Art Deco inspired hotel lobby
Bold well defined geometric shapes are such a key feature of the Art Deco style that I've split some of the more popular shapes off into their own articles, Hexagons, Octagons and Trapezoids to be precise.
The geometric shapes that are so common to Art Deco design can be traced back to the influence of Cubism.
The Glass ceiling and polished floor of the hotel lobby pictured above employ various geometric shapes to produce a strong modern Art Deco theme.
This item of furniture makes use of inlaid brass strips to produce strong geometric shapes, that in turn give this piece a distinct Art Deco style.
Hexagons and Octagons
You'll frequently find Hexagons and Octagons popping up in Art Deco designs thanks to their obvious geometric form. The large hexagon mirror in the photo above creates a very prominent focal point for this London bar's decor. Incidentally, the design of the bar, and the rest of the hotel for that matter, is based on the style of a 1920's transatlantic liner.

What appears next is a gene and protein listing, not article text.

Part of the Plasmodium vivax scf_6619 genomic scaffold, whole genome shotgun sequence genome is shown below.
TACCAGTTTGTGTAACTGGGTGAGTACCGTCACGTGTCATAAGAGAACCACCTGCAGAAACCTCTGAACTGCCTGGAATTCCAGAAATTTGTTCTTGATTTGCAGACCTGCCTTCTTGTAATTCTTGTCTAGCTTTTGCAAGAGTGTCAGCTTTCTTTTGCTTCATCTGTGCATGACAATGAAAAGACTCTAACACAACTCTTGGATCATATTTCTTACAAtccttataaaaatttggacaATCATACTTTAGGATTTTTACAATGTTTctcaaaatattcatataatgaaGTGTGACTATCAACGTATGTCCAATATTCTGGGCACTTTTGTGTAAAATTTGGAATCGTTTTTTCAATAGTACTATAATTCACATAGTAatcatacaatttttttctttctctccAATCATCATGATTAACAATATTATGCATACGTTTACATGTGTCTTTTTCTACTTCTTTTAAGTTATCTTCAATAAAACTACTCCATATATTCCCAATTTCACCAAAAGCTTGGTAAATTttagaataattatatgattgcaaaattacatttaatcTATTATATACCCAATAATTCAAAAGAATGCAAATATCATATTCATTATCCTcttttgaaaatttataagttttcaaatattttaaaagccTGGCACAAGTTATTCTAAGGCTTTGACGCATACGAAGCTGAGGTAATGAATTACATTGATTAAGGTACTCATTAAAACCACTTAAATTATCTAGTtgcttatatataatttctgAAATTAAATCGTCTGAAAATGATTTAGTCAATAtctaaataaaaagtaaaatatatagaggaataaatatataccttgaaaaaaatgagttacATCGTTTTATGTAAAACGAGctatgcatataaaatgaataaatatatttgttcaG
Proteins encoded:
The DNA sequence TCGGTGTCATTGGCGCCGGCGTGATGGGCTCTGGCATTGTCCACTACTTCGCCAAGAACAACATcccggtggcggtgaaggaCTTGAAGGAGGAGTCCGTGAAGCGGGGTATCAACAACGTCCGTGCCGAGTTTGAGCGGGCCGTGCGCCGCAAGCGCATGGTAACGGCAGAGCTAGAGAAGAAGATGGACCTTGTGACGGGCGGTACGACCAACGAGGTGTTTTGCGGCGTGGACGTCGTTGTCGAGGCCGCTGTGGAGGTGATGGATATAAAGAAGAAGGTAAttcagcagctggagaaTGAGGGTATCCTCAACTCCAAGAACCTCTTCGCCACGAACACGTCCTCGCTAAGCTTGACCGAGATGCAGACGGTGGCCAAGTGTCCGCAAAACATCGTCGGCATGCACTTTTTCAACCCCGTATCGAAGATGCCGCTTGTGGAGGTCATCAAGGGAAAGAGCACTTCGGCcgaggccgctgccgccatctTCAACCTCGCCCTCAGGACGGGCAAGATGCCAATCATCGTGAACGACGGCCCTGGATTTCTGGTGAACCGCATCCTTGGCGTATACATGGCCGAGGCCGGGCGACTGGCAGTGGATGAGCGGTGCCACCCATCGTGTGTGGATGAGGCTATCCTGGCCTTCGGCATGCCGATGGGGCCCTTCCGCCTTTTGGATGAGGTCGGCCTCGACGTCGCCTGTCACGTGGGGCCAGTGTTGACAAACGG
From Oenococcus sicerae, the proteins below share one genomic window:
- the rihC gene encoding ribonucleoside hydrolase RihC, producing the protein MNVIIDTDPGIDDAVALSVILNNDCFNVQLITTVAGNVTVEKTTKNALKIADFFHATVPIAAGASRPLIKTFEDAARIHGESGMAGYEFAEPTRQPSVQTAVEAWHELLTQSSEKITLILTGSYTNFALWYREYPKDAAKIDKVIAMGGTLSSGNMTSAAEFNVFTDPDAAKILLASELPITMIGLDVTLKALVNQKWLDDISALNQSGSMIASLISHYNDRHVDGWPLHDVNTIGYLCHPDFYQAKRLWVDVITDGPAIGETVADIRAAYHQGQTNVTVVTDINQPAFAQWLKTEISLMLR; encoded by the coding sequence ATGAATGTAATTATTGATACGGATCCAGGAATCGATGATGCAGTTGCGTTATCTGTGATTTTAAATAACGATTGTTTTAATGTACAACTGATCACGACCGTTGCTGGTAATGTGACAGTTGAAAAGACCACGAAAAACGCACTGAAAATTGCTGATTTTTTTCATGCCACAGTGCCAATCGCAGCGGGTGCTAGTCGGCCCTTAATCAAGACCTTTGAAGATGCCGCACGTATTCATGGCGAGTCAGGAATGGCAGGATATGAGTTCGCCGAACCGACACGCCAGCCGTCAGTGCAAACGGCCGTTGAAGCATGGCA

As well as mirrors you'll also find Hexagons and Octagons appearing in all sorts of fixtures and fittings, for example wallpapers, rugs, lights, tiles and so on.
Another classic geometric shape associated with Art Deco design, the trapezoid has a symmetry that can be used to great affect on all sorts of items.
For example, the mirror opposite makes great use of multiple trapezoid mirror glass panels to produce a bold ornamental statement of reflective surfaces that can deliver additional light to any area of your choosing.
Chevrons & Zigzags
Another key geometric shape found in Art Deco styling, the chevron or zigzag has the iconic sharp form you'd associate with the style.
You'll find examples in all sorts of modern furniture items, with rugs and fabrics being particularly well suited to the form.
General Electric Building
With a natural chevron or zig-zag as its shape, lighting bolts can be found adorning many building of the era both inside and out.
Celebrating the rapid progress of technology, you can find plenty of lighting bolts adorning the crown of the General Electric Building in New York.
So far, I haven't had any luck finding this design feature on modern fixtures and fittings. I'll keep looking and will add to this post when I've found something.